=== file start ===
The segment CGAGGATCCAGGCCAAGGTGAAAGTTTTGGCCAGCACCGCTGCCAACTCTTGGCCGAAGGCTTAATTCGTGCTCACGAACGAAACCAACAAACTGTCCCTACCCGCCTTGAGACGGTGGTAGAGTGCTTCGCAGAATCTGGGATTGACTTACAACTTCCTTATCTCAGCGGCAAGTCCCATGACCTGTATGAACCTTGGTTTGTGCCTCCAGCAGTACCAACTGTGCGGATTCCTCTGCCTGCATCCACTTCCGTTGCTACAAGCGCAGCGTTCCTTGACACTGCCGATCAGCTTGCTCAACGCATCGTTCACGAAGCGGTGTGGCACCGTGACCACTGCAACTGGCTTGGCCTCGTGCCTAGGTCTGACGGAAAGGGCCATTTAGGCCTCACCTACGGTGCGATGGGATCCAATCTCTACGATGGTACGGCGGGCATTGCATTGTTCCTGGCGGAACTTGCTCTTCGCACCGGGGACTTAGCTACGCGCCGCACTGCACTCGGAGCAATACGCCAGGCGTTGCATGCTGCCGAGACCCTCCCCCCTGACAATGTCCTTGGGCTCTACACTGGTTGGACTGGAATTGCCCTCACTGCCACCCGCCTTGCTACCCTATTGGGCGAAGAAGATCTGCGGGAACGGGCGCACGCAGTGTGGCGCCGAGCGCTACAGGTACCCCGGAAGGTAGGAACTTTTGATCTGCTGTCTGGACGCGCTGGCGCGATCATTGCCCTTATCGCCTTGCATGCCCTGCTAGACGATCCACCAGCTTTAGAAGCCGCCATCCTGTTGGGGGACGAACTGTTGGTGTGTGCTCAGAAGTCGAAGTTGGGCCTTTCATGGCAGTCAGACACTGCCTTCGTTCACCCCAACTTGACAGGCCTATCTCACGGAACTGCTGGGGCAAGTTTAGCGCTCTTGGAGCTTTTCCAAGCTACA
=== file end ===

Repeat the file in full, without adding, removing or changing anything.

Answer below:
The segment CGAGGATCCAGGCCAAGGTGAAAGTTTTGGCCAGCACCGCTGCCAACTCTTGGCCGAAGGCTTAATTCGTGCTCACGAACGAAACCAACAAACTGTCCCTACCCGCCTTGAGACGGTGGTAGAGTGCTTCGCAGAATCTGGGATTGACTTACAACTTCCTTATCTCAGCGGCAAGTCCCATGACCTGTATGAACCTTGGTTTGTGCCTCCAGCAGTACCAACTGTGCGGATTCCTCTGCCTGCATCCACTTCCGTTGCTACAAGCGCAGCGTTCCTTGACACTGCCGATCAGCTTGCTCAACGCATCGTTCACGAAGCGGTGTGGCACCGTGACCACTGCAACTGGCTTGGCCTCGTGCCTAGGTCTGACGGAAAGGGCCATTTAGGCCTCACCTACGGTGCGATGGGATCCAATCTCTACGATGGTACGGCGGGCATTGCATTGTTCCTGGCGGAACTTGCTCTTCGCACCGGGGACTTAGCTACGCGCCGCACTGCACTCGGAGCAATACGCCAGGCGTTGCATGCTGCCGAGACCCTCCCCCCTGACAATGTCCTTGGGCTCTACACTGGTTGGACTGGAATTGCCCTCACTGCCACCCGCCTTGCTACCCTATTGGGCGAAGAAGATCTGCGGGAACGGGCGCACGCAGTGTGGCGCCGAGCGCTACAGGTACCCCGGAAGGTAGGAACTTTTGATCTGCTGTCTGGACGCGCTGGCGCGATCATTGCCCTTATCGCCTTGCATGCCCTGCTAGACGATCCACCAGCTTTAGAAGCCGCCATCCTGTTGGGGGACGAACTGTTGGTGTGTGCTCAGAAGTCGAAGTTGGGCCTTTCATGGCAGTCAGACACTGCCTTCGTTCACCCCAACTTGACAGGCCTATCTCACGGAACTGCTGGGGCAAGTTTAGCGCTCTTGGAGCTTTTCCAAGCTACA